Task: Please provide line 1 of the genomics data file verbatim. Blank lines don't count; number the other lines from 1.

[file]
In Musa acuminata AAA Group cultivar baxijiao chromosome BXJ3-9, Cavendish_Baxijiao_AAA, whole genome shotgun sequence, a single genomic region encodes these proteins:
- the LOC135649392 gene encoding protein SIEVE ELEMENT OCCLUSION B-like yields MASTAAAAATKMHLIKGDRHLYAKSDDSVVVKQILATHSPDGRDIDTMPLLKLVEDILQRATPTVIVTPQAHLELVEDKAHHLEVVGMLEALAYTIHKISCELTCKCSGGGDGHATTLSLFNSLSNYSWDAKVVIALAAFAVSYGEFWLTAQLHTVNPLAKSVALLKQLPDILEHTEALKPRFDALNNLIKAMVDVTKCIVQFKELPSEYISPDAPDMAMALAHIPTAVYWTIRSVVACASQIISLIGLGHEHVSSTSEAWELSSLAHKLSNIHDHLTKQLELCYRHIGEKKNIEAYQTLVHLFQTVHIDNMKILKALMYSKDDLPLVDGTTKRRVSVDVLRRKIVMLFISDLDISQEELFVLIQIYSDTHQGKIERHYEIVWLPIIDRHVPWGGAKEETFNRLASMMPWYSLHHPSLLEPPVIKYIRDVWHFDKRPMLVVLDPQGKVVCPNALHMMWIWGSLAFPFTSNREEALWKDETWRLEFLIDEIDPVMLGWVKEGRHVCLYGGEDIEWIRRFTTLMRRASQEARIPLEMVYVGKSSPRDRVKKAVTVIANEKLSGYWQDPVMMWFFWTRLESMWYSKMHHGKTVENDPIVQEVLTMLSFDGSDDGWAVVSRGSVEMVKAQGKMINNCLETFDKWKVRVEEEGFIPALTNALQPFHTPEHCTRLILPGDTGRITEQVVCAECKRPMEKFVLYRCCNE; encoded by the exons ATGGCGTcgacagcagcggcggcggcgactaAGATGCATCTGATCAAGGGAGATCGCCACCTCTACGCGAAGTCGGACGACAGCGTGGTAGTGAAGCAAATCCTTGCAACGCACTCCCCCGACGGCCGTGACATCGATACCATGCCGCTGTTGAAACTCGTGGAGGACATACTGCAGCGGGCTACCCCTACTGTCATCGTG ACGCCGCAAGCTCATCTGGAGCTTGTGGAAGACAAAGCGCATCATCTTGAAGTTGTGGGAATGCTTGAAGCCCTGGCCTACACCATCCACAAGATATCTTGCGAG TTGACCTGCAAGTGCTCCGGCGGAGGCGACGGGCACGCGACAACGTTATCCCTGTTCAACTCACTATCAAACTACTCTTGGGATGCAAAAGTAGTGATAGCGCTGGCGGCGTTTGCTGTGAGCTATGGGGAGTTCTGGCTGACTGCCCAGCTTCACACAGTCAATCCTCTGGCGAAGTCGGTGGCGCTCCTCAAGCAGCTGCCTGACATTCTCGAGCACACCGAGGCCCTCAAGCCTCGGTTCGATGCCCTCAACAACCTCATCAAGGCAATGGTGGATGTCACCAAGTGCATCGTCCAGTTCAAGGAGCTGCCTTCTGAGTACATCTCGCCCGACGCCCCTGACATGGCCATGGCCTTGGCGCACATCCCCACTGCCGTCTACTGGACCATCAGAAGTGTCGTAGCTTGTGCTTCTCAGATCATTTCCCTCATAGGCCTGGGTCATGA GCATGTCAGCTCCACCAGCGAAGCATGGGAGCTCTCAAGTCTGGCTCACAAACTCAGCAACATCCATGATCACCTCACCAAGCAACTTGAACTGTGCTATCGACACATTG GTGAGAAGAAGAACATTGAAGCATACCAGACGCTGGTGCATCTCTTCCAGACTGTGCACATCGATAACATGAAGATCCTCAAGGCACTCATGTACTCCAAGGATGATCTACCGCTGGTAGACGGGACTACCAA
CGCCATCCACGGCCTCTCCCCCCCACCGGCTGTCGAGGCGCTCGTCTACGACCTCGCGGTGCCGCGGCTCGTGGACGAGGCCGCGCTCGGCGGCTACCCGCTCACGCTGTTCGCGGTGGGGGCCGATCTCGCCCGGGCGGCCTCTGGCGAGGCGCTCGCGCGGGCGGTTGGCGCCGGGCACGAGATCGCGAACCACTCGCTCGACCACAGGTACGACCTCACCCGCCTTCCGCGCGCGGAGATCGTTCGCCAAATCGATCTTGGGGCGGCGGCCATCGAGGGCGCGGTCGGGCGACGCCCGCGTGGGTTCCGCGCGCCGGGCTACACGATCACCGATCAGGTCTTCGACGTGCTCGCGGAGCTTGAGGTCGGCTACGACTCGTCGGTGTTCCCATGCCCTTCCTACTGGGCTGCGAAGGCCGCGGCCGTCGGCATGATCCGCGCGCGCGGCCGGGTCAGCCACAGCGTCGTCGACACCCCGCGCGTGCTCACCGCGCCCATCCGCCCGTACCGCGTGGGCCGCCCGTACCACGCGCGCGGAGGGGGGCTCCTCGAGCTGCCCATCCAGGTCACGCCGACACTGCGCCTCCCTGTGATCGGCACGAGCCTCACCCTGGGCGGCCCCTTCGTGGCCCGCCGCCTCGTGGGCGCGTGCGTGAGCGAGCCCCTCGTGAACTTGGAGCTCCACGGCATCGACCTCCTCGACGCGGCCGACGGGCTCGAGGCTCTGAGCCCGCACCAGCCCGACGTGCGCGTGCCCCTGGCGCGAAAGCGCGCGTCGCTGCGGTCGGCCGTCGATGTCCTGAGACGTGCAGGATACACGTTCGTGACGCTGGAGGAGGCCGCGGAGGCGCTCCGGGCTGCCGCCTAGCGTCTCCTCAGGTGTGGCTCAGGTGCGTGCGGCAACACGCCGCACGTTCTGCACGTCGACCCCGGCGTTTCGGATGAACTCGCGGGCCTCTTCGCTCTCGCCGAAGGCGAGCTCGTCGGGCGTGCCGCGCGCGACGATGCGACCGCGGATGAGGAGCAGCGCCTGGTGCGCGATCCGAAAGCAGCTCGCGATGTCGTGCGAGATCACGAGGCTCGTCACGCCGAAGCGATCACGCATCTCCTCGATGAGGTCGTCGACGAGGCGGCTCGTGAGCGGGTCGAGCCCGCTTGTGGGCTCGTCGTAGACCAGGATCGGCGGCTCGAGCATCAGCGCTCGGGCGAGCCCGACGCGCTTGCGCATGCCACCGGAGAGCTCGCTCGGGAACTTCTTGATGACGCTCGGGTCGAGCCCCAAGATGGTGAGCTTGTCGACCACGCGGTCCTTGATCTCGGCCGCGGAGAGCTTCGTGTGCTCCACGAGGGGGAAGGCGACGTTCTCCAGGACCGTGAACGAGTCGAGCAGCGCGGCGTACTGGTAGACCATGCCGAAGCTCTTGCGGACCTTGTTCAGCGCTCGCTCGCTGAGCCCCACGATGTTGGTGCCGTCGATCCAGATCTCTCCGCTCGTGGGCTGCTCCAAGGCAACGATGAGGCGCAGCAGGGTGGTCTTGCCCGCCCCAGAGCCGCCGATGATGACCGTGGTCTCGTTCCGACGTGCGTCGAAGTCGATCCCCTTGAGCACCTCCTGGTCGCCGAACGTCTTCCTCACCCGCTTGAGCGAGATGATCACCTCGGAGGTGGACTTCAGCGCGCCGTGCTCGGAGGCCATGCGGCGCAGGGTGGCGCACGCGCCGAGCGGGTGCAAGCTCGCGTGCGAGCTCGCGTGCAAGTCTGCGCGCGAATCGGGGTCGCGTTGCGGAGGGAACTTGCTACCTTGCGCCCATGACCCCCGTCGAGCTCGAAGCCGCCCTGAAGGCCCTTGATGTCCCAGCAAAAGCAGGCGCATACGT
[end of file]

In Musa acuminata AAA Group cultivar baxijiao chromosome BXJ3-9, Cavendish_Baxijiao_AAA, whole genome shotgun sequence, a single genomic region encodes these proteins: